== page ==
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Incident at Muc Wa Paperback – August 20, 2012
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"A superb book about the opening moments of the Vietnam War. Daniel Ford was there and he saw what was happening and he wrote about it. Eloquently. Efficiently. Stylishly."--Curled Up With a Good Book
"A fine novel. Recommended."--Library Journal
From the Author
In 1964 I took a few months' leave from my job as an editor in a university publications office, and I bought a ticket to Saigon, to see for myself what was going on there. (Oh, okay, and also to get material for a book if I could. I had visions of becoming the Ernie Pyle of Vietnam, not knowing that Mr. Pyle had been killed by a sniper on a jungle trail.) I hitchhiked all over the country on military aircraft, but the unforgettable event was the trek to a village called Tan Hoa, pronounced tan wa. We were supposed to evacuate the residents so the area could become a free-fire zone. But when we reached Tan Hoa after three days of minor league skirmishing and pillage, we found it empty except for a few fighting holes and some splendid French graves, relicts of the first Indochina War.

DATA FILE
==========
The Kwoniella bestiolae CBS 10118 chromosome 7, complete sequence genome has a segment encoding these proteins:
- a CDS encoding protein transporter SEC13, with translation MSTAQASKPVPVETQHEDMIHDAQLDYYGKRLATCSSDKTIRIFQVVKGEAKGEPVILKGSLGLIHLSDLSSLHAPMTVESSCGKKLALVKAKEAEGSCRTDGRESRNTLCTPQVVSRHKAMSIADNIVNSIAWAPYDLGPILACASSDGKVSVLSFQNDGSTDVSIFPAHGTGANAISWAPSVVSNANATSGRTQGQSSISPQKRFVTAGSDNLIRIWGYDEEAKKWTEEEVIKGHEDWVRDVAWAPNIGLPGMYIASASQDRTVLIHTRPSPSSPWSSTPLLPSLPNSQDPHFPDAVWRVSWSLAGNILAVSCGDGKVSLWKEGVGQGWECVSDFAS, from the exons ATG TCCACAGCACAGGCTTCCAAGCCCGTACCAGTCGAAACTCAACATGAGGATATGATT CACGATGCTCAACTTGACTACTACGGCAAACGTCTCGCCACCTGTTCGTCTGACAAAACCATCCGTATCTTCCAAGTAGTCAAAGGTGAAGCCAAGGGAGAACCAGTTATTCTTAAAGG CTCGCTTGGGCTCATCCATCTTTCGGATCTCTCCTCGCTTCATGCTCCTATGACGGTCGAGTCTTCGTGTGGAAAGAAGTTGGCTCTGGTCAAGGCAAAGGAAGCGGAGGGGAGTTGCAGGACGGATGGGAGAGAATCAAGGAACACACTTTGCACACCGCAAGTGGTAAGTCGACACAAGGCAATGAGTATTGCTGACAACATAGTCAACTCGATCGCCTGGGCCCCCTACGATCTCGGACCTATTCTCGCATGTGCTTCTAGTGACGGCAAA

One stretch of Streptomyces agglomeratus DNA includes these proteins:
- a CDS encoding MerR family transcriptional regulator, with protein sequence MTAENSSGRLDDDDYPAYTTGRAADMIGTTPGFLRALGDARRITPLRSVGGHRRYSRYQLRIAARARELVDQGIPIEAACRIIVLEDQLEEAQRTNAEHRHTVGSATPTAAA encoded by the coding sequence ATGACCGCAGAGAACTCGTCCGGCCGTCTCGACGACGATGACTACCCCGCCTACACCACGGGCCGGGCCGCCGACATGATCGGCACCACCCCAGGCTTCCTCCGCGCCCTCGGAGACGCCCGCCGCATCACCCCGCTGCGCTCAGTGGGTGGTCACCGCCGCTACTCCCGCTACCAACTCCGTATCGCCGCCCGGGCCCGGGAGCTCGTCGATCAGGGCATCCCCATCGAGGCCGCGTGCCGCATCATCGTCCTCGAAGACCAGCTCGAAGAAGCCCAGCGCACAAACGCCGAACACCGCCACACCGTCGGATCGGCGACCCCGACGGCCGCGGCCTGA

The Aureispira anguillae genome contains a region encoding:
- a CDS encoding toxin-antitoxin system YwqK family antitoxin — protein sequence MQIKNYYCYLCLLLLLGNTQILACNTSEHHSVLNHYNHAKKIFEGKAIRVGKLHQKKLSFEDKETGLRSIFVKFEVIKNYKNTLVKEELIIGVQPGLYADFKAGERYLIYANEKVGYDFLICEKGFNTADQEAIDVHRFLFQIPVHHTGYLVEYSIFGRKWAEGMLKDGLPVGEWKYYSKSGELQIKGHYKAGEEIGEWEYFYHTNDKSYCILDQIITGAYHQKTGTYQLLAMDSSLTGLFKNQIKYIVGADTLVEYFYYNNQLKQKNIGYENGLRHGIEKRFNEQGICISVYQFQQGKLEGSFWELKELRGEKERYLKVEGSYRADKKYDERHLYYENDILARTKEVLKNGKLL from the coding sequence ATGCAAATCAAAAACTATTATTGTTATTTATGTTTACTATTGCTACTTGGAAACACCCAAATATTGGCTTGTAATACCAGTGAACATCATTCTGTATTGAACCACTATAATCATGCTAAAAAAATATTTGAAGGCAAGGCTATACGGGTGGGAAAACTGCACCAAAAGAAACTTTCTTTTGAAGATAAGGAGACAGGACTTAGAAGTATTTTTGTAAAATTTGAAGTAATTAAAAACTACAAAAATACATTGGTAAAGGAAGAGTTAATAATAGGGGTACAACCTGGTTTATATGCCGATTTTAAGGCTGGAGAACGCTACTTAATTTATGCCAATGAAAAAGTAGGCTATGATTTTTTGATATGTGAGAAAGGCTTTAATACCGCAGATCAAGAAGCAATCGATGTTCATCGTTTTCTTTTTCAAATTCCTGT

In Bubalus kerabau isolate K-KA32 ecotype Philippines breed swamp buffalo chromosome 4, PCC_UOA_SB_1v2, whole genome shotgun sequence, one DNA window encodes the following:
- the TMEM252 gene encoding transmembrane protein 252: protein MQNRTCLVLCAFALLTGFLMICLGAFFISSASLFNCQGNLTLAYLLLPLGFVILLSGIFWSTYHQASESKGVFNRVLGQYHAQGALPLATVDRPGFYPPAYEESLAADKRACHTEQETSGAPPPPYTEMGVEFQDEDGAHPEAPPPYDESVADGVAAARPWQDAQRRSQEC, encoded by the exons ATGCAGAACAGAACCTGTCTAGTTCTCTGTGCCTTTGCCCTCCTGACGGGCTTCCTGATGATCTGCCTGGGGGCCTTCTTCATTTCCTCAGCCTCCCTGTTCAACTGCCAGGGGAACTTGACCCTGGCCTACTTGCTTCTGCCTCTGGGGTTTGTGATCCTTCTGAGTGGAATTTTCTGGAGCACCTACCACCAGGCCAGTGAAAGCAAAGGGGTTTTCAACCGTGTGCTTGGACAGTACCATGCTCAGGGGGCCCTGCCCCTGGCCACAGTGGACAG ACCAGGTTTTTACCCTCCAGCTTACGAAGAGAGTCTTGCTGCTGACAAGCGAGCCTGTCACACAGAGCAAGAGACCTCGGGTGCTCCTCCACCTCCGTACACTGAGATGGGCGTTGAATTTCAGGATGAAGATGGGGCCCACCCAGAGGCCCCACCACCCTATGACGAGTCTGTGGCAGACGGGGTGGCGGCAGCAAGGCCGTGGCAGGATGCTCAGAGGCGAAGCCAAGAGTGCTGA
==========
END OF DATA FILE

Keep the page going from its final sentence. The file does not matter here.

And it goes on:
That operation continued to bug me after I was home in New Hampshire that fall. What would have happened, I wondered, if instead of merely evacuating the village, we'd been sent to garrison it? So I renamed the place Muc Wa (picture Jack Kennedy saying "muck war") and gave it a garrison of U.S. Army Raiders (a simplified version of Special Forces) and Montagnard tribesmen. What would happen? Well, obviously the Viet Cong would attack. Then what? The Americans would reinforce. And then? Well, obviously the Viet Cong would move a reinforced battalion into the area. And then....
Incident at Muc Wa was published in hardcover, in paperback, and in Dutch and British editions. Then it was made into a splendid movie with Burt Lancaster, Mark Singer, and Craig Wasson: Go Tell the Spartans. (When the young American corporal first sees the graves at Muc Wa, he thinks of Simonides's epitaph to the Spartans who died at Thermopylae: "Go, stranger, and tell the Spartans that we lie here in obedience to their laws.") I am delighted that the story continues to be available, thanks to print-on-demand and digital published. Blue skies! -- Dan Ford
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Brian Reiss,1LT,121 Asslt. Helicopter Co., Viking Gunships.
The novel moves quickly and flows nicely. The characters are strong. You find yourself somehow inside Corporal Courcey's head and laughing at Captain Olivetti's obsession with his CIB, his combat infantry badge. The role of Major Barker in the book is much less central than it is in the movie. But then, Burt Lancaster played the ... out of Major Barker in the film, so they may have made certain adjustments for the star.
There is a sadness and fatalism about the book that may bother some. However, the topic is not exactly uplifting. On the whole, a worthwhile and enjoyable read.